Prof. Largent has spent the last eight years studying parental concerns about vaccine compliance. In 2012 he published Vaccine: The Debate in Modern American (Johns Hopkins University Press), and he is currently working with Prof. Aaron McCright on a study of vaccine-hesitant parents. His talk will explore some of the underlying concerns about vaccines and describe the ways in which public health officials can address them.

Darwin in London

Joe Cain

Tuesday, February 9, 7:30pm
C-106 Holmes Hall
Michigan State University

Presentation Video
Presentation Slideshow

Darwin lived in the central metropolis of London for a short, but crucial, period in his life. This was after his travels on HMS Beagle and until his move to Down House in 1842. The period witnessed his transformation into a established gentleman of science, his marriage to Emma Wedgewood, and the start of his life as a publishing writer. The talk explores Darwin's intellectual and social life in London. What did it matter that he lived in the metropolis? How did Darwin use the city's resources to his advantage?

The Flint Water Crisis: How could things go so wrong?

Susan Masten

Tuesday, January 26th, 7:30pm
C-106 Holmes Hall
Michigan State University

Presentation Video
Presentation Slideshow

Once a robust city due to a booming automotive industry, Flint MI is now suffering a serious economic decline; so severe that it has compromised public health. The City of Flint is home to 99,002 residents, down from a peak of ~197,000 in 1960. More than 40% of those population live below the poverty line. Due to the dire economic challenges facing the city, an emergency manager was appointed November 29, 2011. For the decade prior, Detroit Water and Sewerage Department (DWSD) has supplied drinking water to the city from Lake Huron. In an attempt to reduce costs, on April 25, 2014, the City of Flint began operation of their own drinking water treatment plant using water from the Flint River as the source. In the subsequent weeks, the drinking water quality for Flint residents plummeted. Residents complained of red colored water. A rapid increase in water use also occurred. This was only the beginning of months of problems that have now lead to the mayor declaring the city a disaster area and requesting State and Federal assistance. What really happened? How could things have gone so wrong?

 

2014-15 LBC Student and Faculty Speaker Series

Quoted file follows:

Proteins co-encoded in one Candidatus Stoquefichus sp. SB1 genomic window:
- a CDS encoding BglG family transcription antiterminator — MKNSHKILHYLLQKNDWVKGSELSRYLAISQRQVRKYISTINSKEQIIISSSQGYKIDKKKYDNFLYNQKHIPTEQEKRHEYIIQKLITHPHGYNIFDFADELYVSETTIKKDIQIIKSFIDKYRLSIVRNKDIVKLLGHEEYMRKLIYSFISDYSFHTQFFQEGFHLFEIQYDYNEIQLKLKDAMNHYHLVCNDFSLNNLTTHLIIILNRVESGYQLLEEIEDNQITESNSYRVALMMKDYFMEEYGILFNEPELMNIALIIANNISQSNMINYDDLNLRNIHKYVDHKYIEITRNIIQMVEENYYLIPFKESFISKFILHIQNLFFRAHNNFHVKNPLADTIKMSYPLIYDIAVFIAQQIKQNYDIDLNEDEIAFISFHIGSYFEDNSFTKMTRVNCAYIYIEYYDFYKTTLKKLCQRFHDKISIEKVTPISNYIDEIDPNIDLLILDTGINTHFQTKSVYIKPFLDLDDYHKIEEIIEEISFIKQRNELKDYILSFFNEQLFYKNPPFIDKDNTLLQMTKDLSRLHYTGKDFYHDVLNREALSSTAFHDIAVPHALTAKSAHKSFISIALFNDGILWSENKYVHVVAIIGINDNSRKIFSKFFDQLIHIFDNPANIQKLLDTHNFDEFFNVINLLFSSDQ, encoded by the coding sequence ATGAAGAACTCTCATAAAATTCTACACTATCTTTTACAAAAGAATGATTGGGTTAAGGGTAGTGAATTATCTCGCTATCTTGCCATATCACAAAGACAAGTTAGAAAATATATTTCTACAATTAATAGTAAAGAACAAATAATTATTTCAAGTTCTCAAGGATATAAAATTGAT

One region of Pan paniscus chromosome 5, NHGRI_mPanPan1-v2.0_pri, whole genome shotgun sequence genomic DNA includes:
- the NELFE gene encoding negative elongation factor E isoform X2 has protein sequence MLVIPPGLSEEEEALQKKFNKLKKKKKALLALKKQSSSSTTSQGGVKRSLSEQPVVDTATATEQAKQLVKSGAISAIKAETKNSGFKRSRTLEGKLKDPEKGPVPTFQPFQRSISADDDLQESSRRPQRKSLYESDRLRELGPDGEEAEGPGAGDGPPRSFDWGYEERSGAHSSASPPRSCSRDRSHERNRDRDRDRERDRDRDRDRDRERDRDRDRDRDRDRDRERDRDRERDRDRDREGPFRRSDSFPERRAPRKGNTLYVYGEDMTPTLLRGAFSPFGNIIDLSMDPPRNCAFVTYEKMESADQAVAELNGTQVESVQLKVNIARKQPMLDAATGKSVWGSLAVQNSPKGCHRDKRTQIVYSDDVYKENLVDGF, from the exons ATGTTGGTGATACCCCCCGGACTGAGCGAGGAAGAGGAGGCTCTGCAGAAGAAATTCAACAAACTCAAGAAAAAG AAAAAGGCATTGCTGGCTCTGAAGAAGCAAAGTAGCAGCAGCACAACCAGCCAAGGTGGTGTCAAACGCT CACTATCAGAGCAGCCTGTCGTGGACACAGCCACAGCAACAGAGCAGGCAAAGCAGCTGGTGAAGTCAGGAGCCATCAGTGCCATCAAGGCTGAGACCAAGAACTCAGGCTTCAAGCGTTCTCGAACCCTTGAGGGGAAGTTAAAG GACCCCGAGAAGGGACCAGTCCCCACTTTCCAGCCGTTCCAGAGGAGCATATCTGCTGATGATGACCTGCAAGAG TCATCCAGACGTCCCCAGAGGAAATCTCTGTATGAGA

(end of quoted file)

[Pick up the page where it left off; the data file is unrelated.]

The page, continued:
Engines of Knowledge or Merchants of Doubt: Can We Trust Industry-Funded Research?

Kevin Elliott

Tuesday, October 7th, 7:30pm
C-106 Holmes Hall
Michigan State University

Private industry now pays for about two-thirds of scientific research and development in the US, but there have been notable cases in which industry-funded research has been manipulated and designed to produce misleading results that harm the public. Prominent examples include tobacco-industry studies developed to exonerate cigarettes and second-hand smoke, pharmaceutical research strategically designed to assist with marketing, and fossil-fuel industry efforts to challenge research on climate change. This talk will explore these worries about industry-funded research, examine the conditions under which research tends to be inappropriately influenced, and offer some suggestions for promoting research that can be widely trusted.

Facebook and Well-Being: A Relationship worth Pondering?

Ethan Kross

Thursday, November 6 7:30pm
C-106 Holmes Hall
University of Michigan

Close to a billion people login to Facebook daily, the world's largest online social network. And they are highly motivated to do so. Yet, we know remarkably little about how interacting with this technology influences well-being. In this talk, I will review findings from an ongoing program of research that is examining how interacting with Facebook influences the two components of subjective well-being: how people feel moment-to-moment and how satisfied they are with their lives.

Beyond Masculinity: Testosterone, Sexuality, & Gender/Sex

Sari van Anders

Tuesday, December 2 7:30pm
C-106 Holmes Hall
University of Michigan

We all know the story: testosterone is intimately tied to masculinity and sexuality. But what happens when data get in the way of a good story? In this talk, I will detail ongoing empirical and theoretical work from my lab on testosterone and sexuality that provides a new way of conceptualizing the evolved social functions of testosterone. Using results that range from experiments to qualitative focus groups, I will describe how testosterone can be uncoupled from behavioral masculinity per se in humans, and linked to other social constructs. I will highlight how social neuroendocrinology provides a way to ask hormonal questions that have evolution and social construction in their answers, and what this means for the ways that gender/sex can and can't be separated.

The 2012-13 LBC Student and Faculty Speaker Series

Below is a listing of the currently scheduled talks for the Fall 2012 semester.